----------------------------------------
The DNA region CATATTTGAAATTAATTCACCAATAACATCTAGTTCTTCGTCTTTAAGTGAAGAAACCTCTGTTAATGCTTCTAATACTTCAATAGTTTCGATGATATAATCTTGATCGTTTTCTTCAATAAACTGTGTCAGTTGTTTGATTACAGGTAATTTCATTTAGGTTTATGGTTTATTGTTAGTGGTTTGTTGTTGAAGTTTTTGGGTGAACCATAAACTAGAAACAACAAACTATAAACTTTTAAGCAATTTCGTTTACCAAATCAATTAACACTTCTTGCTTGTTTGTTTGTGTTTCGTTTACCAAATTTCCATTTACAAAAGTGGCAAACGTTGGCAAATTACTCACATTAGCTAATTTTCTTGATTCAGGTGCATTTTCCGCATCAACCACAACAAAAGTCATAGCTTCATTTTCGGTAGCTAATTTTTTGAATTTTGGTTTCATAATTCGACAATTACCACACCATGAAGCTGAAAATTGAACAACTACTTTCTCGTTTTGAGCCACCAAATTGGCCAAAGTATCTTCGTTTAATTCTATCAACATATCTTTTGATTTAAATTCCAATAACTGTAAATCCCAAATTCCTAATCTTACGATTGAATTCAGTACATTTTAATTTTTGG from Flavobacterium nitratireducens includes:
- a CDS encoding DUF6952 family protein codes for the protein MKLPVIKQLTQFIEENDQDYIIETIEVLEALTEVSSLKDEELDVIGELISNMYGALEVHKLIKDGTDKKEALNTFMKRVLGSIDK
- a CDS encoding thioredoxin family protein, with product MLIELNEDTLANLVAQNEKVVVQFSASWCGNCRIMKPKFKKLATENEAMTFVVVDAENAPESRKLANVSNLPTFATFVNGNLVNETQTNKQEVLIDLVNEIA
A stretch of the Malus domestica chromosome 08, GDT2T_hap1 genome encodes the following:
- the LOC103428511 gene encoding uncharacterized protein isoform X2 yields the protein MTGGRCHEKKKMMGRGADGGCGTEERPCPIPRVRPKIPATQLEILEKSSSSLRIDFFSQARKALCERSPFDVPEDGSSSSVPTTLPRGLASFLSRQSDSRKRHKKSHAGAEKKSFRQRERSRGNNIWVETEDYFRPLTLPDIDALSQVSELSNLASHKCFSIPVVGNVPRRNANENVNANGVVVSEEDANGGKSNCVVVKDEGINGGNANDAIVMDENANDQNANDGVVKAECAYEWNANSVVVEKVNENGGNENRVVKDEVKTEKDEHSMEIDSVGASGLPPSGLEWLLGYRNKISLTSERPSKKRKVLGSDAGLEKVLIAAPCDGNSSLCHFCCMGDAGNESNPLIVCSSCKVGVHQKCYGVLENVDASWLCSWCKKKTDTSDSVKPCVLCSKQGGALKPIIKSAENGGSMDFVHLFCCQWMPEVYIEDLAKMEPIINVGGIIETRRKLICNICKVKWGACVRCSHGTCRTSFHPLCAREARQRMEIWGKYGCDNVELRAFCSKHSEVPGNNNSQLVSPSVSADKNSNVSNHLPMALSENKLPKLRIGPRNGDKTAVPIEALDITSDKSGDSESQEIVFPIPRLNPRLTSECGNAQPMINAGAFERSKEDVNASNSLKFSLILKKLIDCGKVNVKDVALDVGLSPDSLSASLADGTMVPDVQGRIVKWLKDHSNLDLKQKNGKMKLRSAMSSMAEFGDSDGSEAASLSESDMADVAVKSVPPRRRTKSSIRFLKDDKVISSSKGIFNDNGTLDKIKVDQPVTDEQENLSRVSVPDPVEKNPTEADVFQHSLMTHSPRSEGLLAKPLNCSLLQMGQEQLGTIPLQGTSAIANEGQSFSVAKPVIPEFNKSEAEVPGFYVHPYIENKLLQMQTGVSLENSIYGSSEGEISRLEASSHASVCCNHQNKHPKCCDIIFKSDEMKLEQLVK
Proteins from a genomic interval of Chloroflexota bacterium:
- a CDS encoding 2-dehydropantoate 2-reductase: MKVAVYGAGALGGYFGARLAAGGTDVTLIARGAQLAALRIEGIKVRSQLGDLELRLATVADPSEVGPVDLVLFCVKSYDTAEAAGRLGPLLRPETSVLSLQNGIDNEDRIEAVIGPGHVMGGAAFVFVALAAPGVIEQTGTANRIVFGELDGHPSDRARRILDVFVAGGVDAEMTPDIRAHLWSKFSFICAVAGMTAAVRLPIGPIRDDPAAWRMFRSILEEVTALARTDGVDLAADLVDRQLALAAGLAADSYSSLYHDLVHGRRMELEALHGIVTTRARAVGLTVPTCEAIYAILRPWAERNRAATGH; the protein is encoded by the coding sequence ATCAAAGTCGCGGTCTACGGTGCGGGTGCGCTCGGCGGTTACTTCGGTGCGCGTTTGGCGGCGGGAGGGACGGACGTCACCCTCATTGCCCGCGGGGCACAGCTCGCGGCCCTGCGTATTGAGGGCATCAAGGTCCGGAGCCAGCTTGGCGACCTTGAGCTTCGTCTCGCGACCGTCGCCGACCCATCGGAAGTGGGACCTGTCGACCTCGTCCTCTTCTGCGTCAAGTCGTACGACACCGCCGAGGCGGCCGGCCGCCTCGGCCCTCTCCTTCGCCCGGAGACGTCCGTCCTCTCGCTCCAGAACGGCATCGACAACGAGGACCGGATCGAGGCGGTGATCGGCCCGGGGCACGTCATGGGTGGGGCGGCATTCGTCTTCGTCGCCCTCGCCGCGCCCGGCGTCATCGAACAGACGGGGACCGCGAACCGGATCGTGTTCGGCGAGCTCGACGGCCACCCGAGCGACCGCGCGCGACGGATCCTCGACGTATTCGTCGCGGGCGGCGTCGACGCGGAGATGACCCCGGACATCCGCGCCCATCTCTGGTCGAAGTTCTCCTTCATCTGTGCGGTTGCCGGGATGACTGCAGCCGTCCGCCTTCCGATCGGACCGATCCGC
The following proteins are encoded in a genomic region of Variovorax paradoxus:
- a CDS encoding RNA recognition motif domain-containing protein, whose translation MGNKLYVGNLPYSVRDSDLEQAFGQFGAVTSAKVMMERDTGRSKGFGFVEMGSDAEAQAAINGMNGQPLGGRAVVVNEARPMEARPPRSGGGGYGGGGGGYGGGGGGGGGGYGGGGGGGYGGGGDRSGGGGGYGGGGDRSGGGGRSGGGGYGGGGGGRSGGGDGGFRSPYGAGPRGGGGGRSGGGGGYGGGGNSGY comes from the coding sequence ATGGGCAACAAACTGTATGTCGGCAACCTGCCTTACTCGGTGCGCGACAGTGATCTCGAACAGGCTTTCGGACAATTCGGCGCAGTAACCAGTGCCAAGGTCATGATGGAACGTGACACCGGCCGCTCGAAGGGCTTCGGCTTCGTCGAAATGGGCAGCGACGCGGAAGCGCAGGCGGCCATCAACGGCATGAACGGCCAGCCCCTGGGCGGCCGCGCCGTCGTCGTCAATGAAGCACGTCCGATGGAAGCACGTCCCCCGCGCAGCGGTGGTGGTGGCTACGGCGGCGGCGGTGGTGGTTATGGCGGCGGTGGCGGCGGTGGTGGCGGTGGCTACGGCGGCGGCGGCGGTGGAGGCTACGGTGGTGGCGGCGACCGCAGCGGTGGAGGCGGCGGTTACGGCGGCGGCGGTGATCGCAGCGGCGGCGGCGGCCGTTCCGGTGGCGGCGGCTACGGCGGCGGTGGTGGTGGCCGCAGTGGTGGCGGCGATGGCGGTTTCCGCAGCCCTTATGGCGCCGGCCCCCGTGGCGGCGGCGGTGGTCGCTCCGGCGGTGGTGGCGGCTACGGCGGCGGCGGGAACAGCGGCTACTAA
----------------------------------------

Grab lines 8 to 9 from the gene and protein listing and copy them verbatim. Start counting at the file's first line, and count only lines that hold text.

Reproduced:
The following proteins are encoded in a genomic region of Variovorax paradoxus:
- a CDS encoding RNA recognition motif domain-containing protein, whose translation MGNKLYVGNLPYSVRDSDLEQAFGQFGAVTSAKVMMERDTGRSKGFGFVEMGSDAEAQAAINGMNGQPLGGRAVVVNEARPMEARPPRSGGGGYGGGGGGYGGGGGGGGGGYGGGGGGGYGGGGDRSGGGGGYGGGGDRSGGGGRSGGGGYGGGGGGRSGGGDGGFRSPYGAGPRGGGGGRSGGGGGYGGGGNSGY comes from the coding sequence ATGGGCAACAAACTGTATGTCGGCAACCTGCCTTACTCGGTGCGCGACAGTGATCTCGAACAGGCTTTCGGACAATTCGGCGCAGTAACCAGTGCCAAGGTCATGATGGAACGTGACACCGGCCGCTCGAAGGGCTTCGGCTTCGTCGAAATGGGCAGCGACGCGGAAGCGCAGGCGGCCATCAACGGCATGAACGGCCAGCCCCTGGGCGGCCGCGCCGTCGTCGTCAATGAAGCACGTCCGATGGAAGCACGTCCCCCGCGCAGCGGTGGTGGTGGCTACGGCGGCGGCGGTGGTGGTTATGGCGGCGGTGGCGGCGGTGGTGGCGGTGGCTACGGCGGCGGCGGCGGTGGAGGCTACGGTGGTGGCGGCGACCGCAGCGGTGGAGGCGGCGGTTACGGCGGCGGCGGTGATCGCAGCGGCGGCGGCGGCCGTTCCGGTGGCGGCGGCTACGGCGGCGGTGGTGGTGGCCGCAGTGGTGGCGGCGATGGCGGTTTCCGCAGCCCTTATGGCGCCGGCCCCCGTGGCGGCGGCGGTGGTCGCTCCGGCGGTGGTGGCGGCTACGGCGGCGGCGGGAACAGCGGCTACTAA